Photo credits: The Mihama nuclear plant in Fukui Prefecture will enter its 43rd year of operation this year. From The Asahi Shimbun.


Shreejana said...

Yet government is not willing to shut all the nuclear plants down. They are only interested in shutting down those plants running over 40 years. This initiative will hardly Japan to get rid off further disasters.

I recently discovered the following dispersion model, which someone had linked to Berkeley’s discussion page. It uses TEPCO emission data to model possible dispersion patterns for Neptunium and Plutonium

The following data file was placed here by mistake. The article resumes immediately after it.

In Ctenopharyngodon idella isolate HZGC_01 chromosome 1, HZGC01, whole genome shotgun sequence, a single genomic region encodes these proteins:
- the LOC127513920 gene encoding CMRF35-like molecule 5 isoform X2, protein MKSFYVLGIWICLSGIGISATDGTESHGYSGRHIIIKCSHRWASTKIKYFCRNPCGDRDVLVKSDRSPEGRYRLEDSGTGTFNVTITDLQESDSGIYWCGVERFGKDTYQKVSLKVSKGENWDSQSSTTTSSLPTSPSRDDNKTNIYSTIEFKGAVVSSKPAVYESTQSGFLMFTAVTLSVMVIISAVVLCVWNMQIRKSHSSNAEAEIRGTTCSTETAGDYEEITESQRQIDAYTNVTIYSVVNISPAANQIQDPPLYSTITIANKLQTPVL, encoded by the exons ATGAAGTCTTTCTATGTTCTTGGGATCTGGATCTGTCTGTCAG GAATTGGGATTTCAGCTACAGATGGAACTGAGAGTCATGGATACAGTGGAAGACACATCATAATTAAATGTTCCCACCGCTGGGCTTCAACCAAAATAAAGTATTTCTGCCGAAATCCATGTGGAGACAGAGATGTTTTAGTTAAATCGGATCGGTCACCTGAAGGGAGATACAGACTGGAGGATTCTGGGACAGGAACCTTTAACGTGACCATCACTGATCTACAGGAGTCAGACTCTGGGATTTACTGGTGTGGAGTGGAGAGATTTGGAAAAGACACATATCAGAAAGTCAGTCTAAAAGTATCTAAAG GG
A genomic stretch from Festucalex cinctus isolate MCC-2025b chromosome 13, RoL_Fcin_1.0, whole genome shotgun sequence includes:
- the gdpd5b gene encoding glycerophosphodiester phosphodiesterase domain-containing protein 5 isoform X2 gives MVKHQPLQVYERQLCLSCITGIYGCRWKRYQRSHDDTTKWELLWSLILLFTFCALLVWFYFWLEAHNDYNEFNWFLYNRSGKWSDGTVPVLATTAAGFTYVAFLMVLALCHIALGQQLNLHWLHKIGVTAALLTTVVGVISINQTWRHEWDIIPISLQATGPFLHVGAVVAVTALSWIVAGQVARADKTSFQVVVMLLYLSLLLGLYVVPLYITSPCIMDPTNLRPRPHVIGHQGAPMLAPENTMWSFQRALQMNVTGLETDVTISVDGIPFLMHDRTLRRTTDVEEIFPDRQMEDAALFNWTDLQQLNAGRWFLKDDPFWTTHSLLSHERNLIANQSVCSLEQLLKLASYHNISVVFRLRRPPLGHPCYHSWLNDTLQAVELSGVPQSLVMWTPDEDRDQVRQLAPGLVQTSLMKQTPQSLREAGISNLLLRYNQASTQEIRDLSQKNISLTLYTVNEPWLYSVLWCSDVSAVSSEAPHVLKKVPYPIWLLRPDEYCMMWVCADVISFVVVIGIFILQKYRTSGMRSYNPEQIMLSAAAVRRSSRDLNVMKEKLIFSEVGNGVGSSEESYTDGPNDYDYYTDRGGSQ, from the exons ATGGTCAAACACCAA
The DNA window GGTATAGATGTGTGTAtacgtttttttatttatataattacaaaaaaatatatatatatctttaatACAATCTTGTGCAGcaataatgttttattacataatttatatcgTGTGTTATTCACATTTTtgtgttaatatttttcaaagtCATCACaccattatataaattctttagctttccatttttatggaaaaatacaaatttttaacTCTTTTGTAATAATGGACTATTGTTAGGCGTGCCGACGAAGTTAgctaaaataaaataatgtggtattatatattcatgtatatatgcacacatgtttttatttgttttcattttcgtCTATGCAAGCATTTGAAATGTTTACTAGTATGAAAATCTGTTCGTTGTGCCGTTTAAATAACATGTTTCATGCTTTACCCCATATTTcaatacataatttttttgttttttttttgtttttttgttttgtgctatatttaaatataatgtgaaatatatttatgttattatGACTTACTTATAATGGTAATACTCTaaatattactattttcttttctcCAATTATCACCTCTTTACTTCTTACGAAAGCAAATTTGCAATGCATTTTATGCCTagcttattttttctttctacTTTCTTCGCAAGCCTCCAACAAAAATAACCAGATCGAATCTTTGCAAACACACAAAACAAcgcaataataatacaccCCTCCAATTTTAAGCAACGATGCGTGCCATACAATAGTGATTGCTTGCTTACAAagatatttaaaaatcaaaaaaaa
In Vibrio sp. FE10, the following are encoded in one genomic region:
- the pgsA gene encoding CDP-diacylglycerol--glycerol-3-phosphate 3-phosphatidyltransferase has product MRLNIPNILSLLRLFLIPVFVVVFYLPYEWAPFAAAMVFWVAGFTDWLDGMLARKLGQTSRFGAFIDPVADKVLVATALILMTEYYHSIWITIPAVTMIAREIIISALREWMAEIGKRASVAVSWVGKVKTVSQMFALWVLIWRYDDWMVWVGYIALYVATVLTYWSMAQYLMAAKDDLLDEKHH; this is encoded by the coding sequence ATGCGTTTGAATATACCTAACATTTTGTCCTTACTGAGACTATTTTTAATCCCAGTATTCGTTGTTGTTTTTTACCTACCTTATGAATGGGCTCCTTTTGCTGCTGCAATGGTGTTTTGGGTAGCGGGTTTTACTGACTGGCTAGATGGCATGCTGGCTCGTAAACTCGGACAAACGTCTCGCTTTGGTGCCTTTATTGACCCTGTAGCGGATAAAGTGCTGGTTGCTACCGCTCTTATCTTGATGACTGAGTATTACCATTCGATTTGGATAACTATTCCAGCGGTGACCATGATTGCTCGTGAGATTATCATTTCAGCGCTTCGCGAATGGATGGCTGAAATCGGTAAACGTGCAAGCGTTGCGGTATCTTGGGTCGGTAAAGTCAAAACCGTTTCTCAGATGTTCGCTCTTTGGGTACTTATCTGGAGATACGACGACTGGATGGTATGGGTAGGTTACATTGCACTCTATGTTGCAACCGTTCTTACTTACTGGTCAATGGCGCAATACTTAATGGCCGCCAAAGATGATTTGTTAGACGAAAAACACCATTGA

If this model is accurate, it is very disturbing. Where are all of the so-called experts who claimed these elements were too heavy to travel far from the plant site?

Anonymous said...


Setting aside the issue of whether the model is accurate, take a look at what it shows:

I looked at the projections for April 1st, in Chicago IL, which looks pretty close to where the highest intensity of Np/Pu is predicted in this model.

It shows 1.2*10^-7 becquerels per cubic meter of Pu-239. Not an easy thing to understand for the layperson, so let me convert it to mass:

5.2*10^17 grams per cubic meter. A block of air one meter to a side was therefore projected to contain:
0.000000000000000052 grams of Pu-239.